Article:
Similarly, supporters of the Iraq war lay the blame at our failure to “take the gloves off” or muster sufficient political will. This is what Julian Sanchez calls the carebear stare theory of politics. It is also reminds me of what Eliezer Yudkowsky calls “the halo effect“, where because you agree with someone’s principles they can’t be bad and therefore what they did is defensible. Politics is the mind-killer and you must support your comrades in arms.

A symptom of this is the relabeling of ideologies you dislike to always be on the opposite end of the left-right spectrum (another unfortunate legacy of the French Revolution) as the one you placed yourself on. Because the author of the review disagrees with the author of the book’s introduction on environmentalism he says

Rather than imposing the environmentalist agenda more rigorously, as Žižek suggests, we ought to insist that it is the needs and desires of people that come first, and that ‘natural’ limits must therefore be overcome rather than made sovereign. Green Terror would have more in common with the anti-Enlightenment, counter-revolutionary movement than with the spirit of the French Revolution, because environmentalism is implicitly conservative.

So it’s wrong because it’s implicitly conservative; on the other side. How about whether the actual results are desirable? Isn’t that relevant? (I should note that my fellow libertarians are also guilty of using this worthless tactic of merely identifying our ideology as being on the right side rather than desirable in itself, while socialists claim the same noble birthright)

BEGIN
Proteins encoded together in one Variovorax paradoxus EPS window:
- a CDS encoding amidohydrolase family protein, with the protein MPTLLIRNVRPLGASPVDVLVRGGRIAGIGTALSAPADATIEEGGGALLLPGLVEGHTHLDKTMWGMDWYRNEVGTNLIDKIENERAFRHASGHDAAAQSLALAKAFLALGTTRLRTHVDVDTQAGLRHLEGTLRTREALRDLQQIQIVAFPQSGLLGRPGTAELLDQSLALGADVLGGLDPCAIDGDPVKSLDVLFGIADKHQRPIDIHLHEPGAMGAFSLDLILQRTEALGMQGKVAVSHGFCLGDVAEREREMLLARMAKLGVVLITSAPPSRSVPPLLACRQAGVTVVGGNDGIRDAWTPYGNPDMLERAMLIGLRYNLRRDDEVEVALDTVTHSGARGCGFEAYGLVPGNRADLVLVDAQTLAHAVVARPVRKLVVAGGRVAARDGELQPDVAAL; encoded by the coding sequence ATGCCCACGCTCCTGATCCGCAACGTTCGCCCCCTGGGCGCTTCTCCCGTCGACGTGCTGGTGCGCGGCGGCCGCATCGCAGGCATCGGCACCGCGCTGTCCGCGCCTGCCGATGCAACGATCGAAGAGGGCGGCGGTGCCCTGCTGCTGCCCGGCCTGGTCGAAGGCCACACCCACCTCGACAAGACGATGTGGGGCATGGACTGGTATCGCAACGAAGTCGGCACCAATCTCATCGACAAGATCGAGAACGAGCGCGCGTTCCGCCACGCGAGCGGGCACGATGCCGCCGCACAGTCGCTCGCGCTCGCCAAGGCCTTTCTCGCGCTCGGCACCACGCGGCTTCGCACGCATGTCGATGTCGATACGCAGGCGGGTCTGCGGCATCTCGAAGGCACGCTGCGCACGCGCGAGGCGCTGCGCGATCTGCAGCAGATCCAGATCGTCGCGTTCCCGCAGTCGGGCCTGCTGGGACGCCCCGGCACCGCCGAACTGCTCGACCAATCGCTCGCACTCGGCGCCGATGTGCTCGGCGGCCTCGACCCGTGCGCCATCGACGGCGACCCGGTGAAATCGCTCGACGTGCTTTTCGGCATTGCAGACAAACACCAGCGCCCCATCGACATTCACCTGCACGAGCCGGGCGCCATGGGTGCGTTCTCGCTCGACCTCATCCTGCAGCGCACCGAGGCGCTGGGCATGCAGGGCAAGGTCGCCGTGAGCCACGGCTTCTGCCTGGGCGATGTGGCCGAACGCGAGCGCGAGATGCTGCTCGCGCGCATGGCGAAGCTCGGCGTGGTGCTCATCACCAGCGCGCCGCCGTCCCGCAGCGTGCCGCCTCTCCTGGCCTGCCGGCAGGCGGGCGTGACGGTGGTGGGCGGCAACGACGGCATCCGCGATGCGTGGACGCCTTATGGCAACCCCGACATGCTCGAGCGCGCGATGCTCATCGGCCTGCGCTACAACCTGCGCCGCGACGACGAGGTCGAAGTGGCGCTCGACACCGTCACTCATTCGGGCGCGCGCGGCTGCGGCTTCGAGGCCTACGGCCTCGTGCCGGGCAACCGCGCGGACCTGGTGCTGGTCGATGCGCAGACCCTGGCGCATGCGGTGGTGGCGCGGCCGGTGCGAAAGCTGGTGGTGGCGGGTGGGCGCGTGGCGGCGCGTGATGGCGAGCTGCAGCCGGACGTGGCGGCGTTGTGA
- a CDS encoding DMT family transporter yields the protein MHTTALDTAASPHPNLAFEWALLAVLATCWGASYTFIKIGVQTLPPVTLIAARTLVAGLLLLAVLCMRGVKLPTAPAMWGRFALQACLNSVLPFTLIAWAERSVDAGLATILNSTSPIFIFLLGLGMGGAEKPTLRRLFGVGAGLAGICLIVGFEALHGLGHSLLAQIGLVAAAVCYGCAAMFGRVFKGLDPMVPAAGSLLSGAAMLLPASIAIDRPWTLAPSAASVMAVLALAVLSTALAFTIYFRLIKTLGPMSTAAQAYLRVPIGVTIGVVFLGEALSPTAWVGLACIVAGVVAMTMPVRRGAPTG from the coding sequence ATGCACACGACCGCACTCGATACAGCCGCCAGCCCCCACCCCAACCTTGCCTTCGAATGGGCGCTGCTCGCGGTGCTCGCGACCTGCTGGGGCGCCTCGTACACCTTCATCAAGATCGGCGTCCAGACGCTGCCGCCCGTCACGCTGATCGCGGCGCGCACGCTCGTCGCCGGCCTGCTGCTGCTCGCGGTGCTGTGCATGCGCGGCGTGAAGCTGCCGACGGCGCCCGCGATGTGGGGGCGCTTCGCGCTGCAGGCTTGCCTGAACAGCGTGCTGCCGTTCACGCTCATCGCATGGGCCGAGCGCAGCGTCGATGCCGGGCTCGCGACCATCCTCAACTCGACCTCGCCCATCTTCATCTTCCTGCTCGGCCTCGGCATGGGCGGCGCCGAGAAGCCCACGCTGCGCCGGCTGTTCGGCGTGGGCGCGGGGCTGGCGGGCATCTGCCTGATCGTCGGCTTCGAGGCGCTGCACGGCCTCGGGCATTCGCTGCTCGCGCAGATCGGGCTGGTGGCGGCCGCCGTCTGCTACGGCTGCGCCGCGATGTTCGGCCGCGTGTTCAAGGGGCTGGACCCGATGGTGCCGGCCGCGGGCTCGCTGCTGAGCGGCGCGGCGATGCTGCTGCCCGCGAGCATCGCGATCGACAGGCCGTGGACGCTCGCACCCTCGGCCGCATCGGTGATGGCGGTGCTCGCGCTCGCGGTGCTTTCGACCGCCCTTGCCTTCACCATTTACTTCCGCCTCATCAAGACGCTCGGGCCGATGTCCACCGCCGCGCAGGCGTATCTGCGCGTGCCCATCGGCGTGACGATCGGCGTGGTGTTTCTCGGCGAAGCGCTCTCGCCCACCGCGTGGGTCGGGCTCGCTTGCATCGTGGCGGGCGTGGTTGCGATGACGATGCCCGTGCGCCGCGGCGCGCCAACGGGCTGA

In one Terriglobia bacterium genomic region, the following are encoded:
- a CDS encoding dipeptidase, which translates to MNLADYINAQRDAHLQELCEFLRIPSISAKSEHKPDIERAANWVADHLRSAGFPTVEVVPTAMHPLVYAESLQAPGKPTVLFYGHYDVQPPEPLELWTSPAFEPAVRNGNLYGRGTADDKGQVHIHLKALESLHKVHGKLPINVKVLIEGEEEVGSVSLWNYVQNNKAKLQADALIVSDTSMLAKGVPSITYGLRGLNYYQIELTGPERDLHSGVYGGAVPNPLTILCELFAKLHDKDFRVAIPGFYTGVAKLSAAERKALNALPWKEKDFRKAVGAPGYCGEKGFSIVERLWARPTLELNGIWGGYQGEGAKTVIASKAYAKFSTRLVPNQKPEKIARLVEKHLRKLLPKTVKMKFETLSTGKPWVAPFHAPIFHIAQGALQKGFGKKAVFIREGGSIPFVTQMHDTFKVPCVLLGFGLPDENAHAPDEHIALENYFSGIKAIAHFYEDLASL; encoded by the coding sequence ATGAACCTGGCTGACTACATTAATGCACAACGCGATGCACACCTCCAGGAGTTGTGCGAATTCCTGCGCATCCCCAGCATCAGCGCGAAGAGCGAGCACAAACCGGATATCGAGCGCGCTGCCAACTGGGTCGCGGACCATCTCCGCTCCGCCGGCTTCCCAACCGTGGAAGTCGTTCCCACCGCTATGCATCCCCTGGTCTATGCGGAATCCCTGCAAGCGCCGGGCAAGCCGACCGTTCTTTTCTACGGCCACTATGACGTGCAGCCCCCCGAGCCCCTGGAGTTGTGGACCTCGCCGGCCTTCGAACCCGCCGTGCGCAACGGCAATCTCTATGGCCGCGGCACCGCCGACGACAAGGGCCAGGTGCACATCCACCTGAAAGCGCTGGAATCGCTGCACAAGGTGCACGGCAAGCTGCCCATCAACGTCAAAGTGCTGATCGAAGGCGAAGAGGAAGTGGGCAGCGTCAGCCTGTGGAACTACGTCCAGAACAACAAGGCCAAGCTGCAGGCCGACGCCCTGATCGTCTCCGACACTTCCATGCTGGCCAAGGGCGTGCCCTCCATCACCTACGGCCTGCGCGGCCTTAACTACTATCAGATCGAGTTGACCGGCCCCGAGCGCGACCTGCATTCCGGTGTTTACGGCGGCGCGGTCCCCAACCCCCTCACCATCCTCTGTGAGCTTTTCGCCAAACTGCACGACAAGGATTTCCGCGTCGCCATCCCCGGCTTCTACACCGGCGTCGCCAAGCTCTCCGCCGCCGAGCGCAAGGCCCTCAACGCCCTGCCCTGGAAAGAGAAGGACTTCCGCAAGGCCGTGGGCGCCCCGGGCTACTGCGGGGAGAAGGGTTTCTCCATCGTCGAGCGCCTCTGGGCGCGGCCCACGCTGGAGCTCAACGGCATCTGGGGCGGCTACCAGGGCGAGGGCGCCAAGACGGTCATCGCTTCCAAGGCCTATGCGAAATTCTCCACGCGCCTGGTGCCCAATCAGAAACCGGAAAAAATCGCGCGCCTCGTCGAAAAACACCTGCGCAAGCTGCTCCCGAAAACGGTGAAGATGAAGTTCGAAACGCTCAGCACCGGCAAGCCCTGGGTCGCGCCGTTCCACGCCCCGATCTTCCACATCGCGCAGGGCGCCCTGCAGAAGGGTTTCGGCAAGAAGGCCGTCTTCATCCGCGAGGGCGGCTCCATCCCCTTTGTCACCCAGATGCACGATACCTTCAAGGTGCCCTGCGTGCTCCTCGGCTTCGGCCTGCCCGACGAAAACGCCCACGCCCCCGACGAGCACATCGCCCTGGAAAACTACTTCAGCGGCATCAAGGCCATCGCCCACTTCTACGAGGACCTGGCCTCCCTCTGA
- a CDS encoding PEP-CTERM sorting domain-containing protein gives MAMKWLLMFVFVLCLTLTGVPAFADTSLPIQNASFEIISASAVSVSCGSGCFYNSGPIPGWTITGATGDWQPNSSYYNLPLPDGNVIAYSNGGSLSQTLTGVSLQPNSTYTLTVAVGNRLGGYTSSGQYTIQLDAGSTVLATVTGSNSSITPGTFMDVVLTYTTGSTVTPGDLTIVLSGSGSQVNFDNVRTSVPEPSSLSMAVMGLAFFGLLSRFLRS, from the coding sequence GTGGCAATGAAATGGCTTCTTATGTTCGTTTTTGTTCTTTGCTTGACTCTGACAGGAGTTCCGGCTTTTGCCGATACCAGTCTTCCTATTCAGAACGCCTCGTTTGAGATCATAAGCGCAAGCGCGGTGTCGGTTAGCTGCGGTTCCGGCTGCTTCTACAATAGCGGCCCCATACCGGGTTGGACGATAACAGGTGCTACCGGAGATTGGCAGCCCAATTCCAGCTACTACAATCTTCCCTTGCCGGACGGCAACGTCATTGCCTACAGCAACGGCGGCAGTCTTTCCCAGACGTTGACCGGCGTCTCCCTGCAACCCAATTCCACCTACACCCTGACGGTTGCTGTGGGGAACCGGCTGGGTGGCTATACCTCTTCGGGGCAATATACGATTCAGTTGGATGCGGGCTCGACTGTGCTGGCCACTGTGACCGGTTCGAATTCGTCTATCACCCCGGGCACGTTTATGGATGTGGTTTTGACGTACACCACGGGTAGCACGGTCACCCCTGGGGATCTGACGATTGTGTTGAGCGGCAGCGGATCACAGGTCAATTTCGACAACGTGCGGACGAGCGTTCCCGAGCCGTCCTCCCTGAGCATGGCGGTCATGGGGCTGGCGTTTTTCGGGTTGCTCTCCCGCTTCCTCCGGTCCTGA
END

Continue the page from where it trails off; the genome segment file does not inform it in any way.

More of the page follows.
Because the rightards are wrong about the leftards sympathizing with terrorists you will find the latter lumping islamists with the former, as if democratic western politics was any kind of sensible analogy to middle eastern autocracies. This example explicitly calls bin Laden a “crazed right-winger” and implicitly ties both him and the right to Hitler. Osama and his comrades, of course, are primarily motivated by what they see as the unjust regimes that rule their countries and which they wish to overthrow, and in the previous post on that blog they admit that those regimes are indeed so despicable that it’s “hard to know which side to root for”. Let me guess how they would characterize those regimes: they are averse to change or reform and primarily interested in maintaining the status-quo with their hold on power, therefore they are conservative. Their primary opposition to them are the islamists, who of course are awful from a leftist perspective (unless you’re Foucalt). So they can’t be on the left with you, therefore they are right-wingers. What a useless schema.

Cummings ends with a call to redouble our righteous efforts

Rather than settling for a shadow of politics, or redefining political ideals in line with contemporary prejudices, it is now up to us to make good the two-centuries-old promise of true popular sovereignty.

As if politics had done so much good as a mere shadow that its materialization would be heavenly. Death to your ideals, death to your hopes and death to your dreams. I want nothing to do with a world in which they are made manifest and the ugliness that must always result.